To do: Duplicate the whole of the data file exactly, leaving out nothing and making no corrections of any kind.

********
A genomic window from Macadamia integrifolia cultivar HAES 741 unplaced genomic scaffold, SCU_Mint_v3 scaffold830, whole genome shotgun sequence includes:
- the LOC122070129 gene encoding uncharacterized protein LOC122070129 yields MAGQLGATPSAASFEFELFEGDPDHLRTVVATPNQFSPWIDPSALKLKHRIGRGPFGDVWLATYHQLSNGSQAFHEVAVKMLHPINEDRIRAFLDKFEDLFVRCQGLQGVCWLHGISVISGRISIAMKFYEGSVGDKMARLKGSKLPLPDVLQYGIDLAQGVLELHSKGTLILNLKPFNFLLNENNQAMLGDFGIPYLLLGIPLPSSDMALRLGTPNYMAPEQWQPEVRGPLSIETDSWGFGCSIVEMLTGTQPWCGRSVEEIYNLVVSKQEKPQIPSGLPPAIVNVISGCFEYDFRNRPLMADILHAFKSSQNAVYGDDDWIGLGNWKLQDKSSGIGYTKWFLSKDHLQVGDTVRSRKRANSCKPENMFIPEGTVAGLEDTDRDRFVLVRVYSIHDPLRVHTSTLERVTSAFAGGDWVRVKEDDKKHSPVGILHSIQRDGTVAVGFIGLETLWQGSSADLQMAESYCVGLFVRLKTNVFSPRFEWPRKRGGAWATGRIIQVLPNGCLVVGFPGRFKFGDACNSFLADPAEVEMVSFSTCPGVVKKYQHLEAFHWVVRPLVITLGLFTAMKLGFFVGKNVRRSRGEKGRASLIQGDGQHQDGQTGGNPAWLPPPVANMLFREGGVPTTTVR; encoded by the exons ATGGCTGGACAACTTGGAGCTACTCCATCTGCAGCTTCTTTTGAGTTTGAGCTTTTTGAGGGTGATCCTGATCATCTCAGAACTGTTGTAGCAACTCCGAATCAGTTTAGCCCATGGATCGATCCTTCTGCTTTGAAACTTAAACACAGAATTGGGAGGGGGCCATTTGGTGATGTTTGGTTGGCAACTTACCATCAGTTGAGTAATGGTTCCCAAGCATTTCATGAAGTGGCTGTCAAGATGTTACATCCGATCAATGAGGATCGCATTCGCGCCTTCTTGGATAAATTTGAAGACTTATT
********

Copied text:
A genomic window from Macadamia integrifolia cultivar HAES 741 unplaced genomic scaffold, SCU_Mint_v3 scaffold830, whole genome shotgun sequence includes:
- the LOC122070129 gene encoding uncharacterized protein LOC122070129 yields MAGQLGATPSAASFEFELFEGDPDHLRTVVATPNQFSPWIDPSALKLKHRIGRGPFGDVWLATYHQLSNGSQAFHEVAVKMLHPINEDRIRAFLDKFEDLFVRCQGLQGVCWLHGISVISGRISIAMKFYEGSVGDKMARLKGSKLPLPDVLQYGIDLAQGVLELHSKGTLILNLKPFNFLLNENNQAMLGDFGIPYLLLGIPLPSSDMALRLGTPNYMAPEQWQPEVRGPLSIETDSWGFGCSIVEMLTGTQPWCGRSVEEIYNLVVSKQEKPQIPSGLPPAIVNVISGCFEYDFRNRPLMADILHAFKSSQNAVYGDDDWIGLGNWKLQDKSSGIGYTKWFLSKDHLQVGDTVRSRKRANSCKPENMFIPEGTVAGLEDTDRDRFVLVRVYSIHDPLRVHTSTLERVTSAFAGGDWVRVKEDDKKHSPVGILHSIQRDGTVAVGFIGLETLWQGSSADLQMAESYCVGLFVRLKTNVFSPRFEWPRKRGGAWATGRIIQVLPNGCLVVGFPGRFKFGDACNSFLADPAEVEMVSFSTCPGVVKKYQHLEAFHWVVRPLVITLGLFTAMKLGFFVGKNVRRSRGEKGRASLIQGDGQHQDGQTGGNPAWLPPPVANMLFREGGVPTTTVR; encoded by the exons ATGGCTGGACAACTTGGAGCTACTCCATCTGCAGCTTCTTTTGAGTTTGAGCTTTTTGAGGGTGATCCTGATCATCTCAGAACTGTTGTAGCAACTCCGAATCAGTTTAGCCCATGGATCGATCCTTCTGCTTTGAAACTTAAACACAGAATTGGGAGGGGGCCATTTGGTGATGTTTGGTTGGCAACTTACCATCAGTTGAGTAATGGTTCCCAAGCATTTCATGAAGTGGCTGTCAAGATGTTACATCCGATCAATGAGGATCGCATTCGCGCCTTCTTGGATAAATTTGAAGACTTATT